Why is Queanbeyan Wildcare giving the odd green tree frog a permanent home?
They don’t come from this part of NSW, albeit they exist in all States except for Victoria and Tasmania. Often those that come into Wildcare have travelled from over the border, or from Sydney, in a supermarket fruit box, such as a bunch of bananas.
They are delightful creatures and are much larger than most other Australian frogs, sometimes growing to over 10cm in length.
With the permission of the Office of Heritage and Environment, Wildcare is able to give a permanent home to frogs and some reptiles. They cannot be returned and released, as it is impossible to know exactly where they came from.
Frogs, like a number of species, are in decline due to the destruction of their habitat, through wetland clearance and the widespread use of chemicals. Green tree frogs eat various types of insects and they love crickets and moths.
Years ago, a large python travelled all the way from Queensland in a pipe on the back of a Telstra truck. Some readers may remember seeing ‘Samantha’ at the Wildcare displays. Sadly, she has passed away. Again, this one had to become a permanent care animal (or be euthanised), as it could not be returned to where it slithered on-board.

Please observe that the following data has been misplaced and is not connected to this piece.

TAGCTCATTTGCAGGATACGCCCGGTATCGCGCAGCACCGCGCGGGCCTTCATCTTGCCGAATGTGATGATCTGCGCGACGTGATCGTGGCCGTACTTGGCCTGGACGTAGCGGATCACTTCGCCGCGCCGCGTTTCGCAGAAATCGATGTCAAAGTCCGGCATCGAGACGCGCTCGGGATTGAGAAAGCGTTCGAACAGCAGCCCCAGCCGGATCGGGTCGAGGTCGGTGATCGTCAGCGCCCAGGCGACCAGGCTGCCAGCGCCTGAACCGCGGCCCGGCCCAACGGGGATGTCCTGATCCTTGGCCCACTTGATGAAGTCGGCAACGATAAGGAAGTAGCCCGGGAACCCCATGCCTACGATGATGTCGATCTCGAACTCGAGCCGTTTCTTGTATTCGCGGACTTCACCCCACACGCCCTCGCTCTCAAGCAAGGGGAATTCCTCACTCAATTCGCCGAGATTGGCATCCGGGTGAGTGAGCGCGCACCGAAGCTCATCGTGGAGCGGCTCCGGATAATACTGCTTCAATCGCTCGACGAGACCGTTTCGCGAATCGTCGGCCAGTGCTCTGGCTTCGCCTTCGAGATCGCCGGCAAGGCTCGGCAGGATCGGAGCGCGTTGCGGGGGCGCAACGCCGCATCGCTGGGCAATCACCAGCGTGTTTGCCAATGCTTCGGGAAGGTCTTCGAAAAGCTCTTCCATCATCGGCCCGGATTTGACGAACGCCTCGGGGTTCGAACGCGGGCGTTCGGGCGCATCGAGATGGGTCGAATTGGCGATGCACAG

The National Parks and Wildlife Service occasionally asks Wildcare to care for an escaped reptile pet, while the owner is located or the animal is sold.
It is against the Law to take native animals from the wild, but the NSW government can issue a Reptile Keeper Licence for keeping a native reptile as a pet, which has to be bought from a licensed dealer or breeder.
Last year another escaped pet python came into care and as the owner could not be located. One of Wildcare’s reptile enthusiasts was eventually given permission to give it a permanent home.
One of the more interesting snake rescues that happened was a snake callout to a Queanbeyan apartment. The tenant had opened the airing cupboard only to discover a pet carpet python keeping warm at the back of the hot water tank. Somehow it had escaped from the flat upstairs. One of Wildcare’s trained snake handlers retrieved it and returned it to its owner.
Wildcare is a charity and depends on the good will of its volunteers and the community through fundraising. A spokesperson said last year has been particularly difficult in making ends meet. A major cost driver was the more than $20k to pay for Vet fees over the year, so far. Normally the bill is much less.
A similar amount is needed to subsidise the cost of equipment and food.
- To make a donation visit wildcare.com.au or pay into BSB 062-593, Account 10216803 and let the firstname.lastname@example.org know to get a receipt. Wildcare can be contacted on 6299 1966.